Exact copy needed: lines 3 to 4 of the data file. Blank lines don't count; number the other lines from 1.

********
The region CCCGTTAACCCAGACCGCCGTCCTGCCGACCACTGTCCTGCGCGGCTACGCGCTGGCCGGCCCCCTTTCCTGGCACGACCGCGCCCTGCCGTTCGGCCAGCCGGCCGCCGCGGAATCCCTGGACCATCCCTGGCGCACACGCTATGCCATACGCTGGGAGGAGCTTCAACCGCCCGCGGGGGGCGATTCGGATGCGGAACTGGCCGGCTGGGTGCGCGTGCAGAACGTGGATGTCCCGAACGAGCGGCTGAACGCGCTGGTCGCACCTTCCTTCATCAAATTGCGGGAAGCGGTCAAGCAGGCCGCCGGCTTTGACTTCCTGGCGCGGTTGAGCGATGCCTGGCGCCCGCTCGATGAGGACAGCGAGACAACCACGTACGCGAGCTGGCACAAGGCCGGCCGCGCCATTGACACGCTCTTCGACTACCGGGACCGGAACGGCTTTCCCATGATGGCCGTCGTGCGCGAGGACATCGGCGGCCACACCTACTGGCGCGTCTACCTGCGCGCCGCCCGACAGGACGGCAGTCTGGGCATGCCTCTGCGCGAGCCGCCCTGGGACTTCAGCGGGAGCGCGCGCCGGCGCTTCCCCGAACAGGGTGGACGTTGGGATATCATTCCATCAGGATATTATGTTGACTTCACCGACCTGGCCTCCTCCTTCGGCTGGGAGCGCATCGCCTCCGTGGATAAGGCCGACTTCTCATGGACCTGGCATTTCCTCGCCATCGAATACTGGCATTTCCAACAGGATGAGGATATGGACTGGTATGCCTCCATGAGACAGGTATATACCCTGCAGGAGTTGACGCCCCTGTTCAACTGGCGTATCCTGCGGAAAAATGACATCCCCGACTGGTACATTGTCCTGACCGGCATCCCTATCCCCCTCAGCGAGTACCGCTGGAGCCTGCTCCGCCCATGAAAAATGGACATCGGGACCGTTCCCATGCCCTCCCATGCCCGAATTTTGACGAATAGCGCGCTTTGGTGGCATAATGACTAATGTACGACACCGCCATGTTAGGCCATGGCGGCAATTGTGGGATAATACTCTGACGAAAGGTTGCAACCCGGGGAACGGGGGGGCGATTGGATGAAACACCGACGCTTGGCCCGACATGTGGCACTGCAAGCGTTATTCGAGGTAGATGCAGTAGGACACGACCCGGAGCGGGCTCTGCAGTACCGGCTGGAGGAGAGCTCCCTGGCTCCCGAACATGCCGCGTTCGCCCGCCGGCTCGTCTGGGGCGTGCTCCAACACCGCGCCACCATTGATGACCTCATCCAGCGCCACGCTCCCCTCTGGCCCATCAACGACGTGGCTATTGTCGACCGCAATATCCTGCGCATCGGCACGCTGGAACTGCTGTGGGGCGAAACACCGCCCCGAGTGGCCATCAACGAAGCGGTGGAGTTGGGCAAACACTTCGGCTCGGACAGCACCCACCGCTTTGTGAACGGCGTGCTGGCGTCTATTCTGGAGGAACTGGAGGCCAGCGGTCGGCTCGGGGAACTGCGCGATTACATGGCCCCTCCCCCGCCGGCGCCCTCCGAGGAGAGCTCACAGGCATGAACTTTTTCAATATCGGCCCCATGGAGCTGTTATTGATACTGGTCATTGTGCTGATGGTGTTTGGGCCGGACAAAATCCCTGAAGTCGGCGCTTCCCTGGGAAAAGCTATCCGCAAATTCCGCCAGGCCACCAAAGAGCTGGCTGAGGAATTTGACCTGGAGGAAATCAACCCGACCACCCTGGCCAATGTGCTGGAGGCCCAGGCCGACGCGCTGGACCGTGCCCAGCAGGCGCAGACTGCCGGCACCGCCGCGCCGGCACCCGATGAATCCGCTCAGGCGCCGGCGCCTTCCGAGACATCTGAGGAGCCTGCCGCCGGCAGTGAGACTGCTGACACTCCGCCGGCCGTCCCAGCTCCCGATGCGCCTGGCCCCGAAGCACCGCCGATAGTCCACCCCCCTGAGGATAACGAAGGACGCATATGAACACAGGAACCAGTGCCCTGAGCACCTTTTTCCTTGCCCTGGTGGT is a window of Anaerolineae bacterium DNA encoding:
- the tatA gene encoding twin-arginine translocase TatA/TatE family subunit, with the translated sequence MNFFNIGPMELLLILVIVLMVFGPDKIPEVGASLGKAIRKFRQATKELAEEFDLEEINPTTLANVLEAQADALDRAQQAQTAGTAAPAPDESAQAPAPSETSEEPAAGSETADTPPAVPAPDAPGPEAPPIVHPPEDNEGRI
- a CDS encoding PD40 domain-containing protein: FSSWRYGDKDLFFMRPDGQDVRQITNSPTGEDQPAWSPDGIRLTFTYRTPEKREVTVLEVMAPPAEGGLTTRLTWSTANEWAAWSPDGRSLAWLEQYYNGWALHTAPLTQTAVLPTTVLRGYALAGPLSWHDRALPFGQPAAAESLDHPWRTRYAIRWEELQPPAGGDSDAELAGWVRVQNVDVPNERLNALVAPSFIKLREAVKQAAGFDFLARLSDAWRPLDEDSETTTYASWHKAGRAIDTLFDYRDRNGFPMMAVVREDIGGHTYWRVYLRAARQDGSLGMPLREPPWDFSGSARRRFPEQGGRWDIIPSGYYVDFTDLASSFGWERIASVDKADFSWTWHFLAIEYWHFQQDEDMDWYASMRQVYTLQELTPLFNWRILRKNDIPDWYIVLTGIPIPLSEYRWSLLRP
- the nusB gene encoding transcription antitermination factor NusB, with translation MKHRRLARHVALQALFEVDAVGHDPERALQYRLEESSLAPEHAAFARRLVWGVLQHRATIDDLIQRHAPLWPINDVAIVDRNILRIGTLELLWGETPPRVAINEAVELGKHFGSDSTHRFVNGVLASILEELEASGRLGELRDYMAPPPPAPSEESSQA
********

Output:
- a CDS encoding PD40 domain-containing protein: FSSWRYGDKDLFFMRPDGQDVRQITNSPTGEDQPAWSPDGIRLTFTYRTPEKREVTVLEVMAPPAEGGLTTRLTWSTANEWAAWSPDGRSLAWLEQYYNGWALHTAPLTQTAVLPTTVLRGYALAGPLSWHDRALPFGQPAAAESLDHPWRTRYAIRWEELQPPAGGDSDAELAGWVRVQNVDVPNERLNALVAPSFIKLREAVKQAAGFDFLARLSDAWRPLDEDSETTTYASWHKAGRAIDTLFDYRDRNGFPMMAVVREDIGGHTYWRVYLRAARQDGSLGMPLREPPWDFSGSARRRFPEQGGRWDIIPSGYYVDFTDLASSFGWERIASVDKADFSWTWHFLAIEYWHFQQDEDMDWYASMRQVYTLQELTPLFNWRILRKNDIPDWYIVLTGIPIPLSEYRWSLLRP
- the nusB gene encoding transcription antitermination factor NusB, with translation MKHRRLARHVALQALFEVDAVGHDPERALQYRLEESSLAPEHAAFARRLVWGVLQHRATIDDLIQRHAPLWPINDVAIVDRNILRIGTLELLWGETPPRVAINEAVELGKHFGSDSTHRFVNGVLASILEELEASGRLGELRDYMAPPPPAPSEESSQA